It’s estimated that Seasonal Affective Disorder (SAD) may affect as many as 10 million Americans. The number may be much higher because research is based on the method of self-reporting. If you’re struggling with SAD, know that you’re not alone. You can fight SAD with at-home techniques as well as professional help.
First, it’s helpful to know if you may have the condition.
What is SAD?
Seasonal Affective Disorder is a common form of depression that typically affects people during the fall and winter months. Some individuals may experience the condition in the summer, though the occurrence is much less prevalent.
How Do I Know if I Have SAD?
If you think you may be struggling with Seasonal Affective Disorder, take the GR8NESS quiz below. Remember, the only way to get a true diagnosis is by seeing a medical professional.
Do I Have SAD? Quiz:
What Causes SAD?
The exact causes of SAD are unknown, though it is believed that the condition is linked to changes in daylight. As the days get shorter and the weather gets colder, people are less likely to spend time outside. With little-to-no sunlight exposure, people can experience vitamin D deficiencies, which have been linked to depressive episodes.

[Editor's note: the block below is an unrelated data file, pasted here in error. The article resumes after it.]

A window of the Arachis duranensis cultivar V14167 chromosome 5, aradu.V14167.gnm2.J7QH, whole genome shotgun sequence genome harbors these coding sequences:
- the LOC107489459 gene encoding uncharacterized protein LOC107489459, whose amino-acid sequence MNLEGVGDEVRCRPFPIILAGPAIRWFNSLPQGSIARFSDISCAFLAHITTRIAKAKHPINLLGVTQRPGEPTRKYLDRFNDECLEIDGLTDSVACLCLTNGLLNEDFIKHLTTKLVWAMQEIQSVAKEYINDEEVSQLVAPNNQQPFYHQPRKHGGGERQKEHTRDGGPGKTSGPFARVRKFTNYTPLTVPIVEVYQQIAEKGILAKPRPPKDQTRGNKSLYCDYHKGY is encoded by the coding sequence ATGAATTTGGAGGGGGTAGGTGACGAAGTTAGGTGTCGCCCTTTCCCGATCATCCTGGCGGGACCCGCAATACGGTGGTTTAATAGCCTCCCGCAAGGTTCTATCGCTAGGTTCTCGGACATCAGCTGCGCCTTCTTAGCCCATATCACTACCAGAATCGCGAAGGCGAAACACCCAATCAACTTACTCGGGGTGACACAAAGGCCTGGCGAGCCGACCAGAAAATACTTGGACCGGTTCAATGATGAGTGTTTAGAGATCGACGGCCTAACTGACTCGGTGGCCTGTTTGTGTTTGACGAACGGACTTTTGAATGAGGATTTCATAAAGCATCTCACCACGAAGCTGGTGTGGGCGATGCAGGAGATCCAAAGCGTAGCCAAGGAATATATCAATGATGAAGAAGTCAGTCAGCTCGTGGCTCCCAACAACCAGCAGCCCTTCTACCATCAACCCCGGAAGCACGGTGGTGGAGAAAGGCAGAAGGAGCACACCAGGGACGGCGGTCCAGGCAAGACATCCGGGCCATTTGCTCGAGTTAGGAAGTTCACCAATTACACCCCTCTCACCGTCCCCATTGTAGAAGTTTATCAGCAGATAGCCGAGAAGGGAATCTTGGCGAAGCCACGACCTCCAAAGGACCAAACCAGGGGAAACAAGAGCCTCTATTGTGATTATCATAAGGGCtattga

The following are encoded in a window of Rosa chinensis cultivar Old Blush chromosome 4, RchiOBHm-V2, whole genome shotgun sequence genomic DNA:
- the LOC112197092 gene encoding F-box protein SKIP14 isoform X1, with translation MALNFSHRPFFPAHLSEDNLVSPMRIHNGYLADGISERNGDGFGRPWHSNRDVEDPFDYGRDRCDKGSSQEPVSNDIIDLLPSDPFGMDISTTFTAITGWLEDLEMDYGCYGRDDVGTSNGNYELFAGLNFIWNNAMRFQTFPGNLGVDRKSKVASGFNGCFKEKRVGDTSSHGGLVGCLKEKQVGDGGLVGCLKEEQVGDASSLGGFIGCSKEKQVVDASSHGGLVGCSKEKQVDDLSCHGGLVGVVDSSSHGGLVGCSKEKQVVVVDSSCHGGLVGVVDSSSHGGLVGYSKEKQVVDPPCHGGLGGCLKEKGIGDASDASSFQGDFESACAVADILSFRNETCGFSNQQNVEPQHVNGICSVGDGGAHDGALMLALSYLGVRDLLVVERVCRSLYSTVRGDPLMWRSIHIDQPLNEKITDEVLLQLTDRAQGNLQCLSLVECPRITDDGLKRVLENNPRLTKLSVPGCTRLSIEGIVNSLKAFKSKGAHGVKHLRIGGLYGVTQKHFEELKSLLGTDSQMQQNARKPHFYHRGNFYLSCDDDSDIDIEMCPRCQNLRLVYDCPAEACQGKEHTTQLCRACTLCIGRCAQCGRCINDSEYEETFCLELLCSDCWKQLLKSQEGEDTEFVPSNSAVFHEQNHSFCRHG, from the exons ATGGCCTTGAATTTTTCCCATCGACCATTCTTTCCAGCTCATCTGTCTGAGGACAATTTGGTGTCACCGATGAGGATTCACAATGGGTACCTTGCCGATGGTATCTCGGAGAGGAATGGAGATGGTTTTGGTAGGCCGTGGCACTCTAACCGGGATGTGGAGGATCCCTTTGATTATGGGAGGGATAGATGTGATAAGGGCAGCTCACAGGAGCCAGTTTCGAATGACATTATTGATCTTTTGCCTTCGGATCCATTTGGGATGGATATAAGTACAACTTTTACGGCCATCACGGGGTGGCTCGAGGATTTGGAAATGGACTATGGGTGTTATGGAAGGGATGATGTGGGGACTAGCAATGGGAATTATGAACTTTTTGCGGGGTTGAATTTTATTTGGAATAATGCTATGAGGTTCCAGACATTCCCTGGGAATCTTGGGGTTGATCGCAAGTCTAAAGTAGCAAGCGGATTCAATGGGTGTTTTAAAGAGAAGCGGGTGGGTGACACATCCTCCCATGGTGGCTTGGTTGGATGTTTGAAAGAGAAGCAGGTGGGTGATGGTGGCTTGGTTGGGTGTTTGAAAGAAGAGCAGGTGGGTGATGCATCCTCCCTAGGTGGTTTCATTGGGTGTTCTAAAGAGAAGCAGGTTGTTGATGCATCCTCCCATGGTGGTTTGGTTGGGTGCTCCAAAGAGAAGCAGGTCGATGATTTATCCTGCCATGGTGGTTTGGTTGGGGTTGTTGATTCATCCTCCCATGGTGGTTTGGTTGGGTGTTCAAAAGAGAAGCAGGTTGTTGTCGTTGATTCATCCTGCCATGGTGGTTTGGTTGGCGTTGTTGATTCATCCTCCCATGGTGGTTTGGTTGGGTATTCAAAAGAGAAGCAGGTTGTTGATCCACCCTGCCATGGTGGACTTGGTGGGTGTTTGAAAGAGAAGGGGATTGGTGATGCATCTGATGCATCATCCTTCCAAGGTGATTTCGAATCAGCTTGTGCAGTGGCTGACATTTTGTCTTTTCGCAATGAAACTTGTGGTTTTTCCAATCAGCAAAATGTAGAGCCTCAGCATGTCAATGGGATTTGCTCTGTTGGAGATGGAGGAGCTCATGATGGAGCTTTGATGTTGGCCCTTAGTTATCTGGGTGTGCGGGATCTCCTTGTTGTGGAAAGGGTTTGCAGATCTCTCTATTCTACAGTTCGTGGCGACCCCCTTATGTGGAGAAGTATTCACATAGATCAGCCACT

Risk factors include having a family history of depression or having an existing diagnosis of another mental health disorder. Additionally, women are four times as likely to experience SAD than males, and the most common age of onset is between the ages of 18 and 30 years old.
What Are the Symptoms of SAD?
Symptoms of SAD vary by person, but there are key indicators to look out for. These include:
- Depressed mood
- Changes in appetite, notable weight gain
- Becoming socially withdrawn or distant
- Excessive fatigue or the desire to sleep all the time
- Increased feelings of anxiety
- Difficulty concentrating
- Thoughts of self-harm or suicide
How to Fight SAD
Seasonal Affective Disorder is much more serious than “the winter blues,” so it’s important to take action right away. There are many techniques to fight SAD:
- Speak with your family doctor or therapist
- Vitamin D supplements
- Light therapy
- Spend more time outside
- Maintain an exercise routine
- Keep up with a healthy diet
- The use of psychiatric medication, if deemed appropriate by a medical professional
If you’re experiencing thoughts of self-harm or suicide, seek medical care immediately.
The United States National Suicide Prevention Line is available 24 hours a day for anyone who may need it: 1-800-273-8255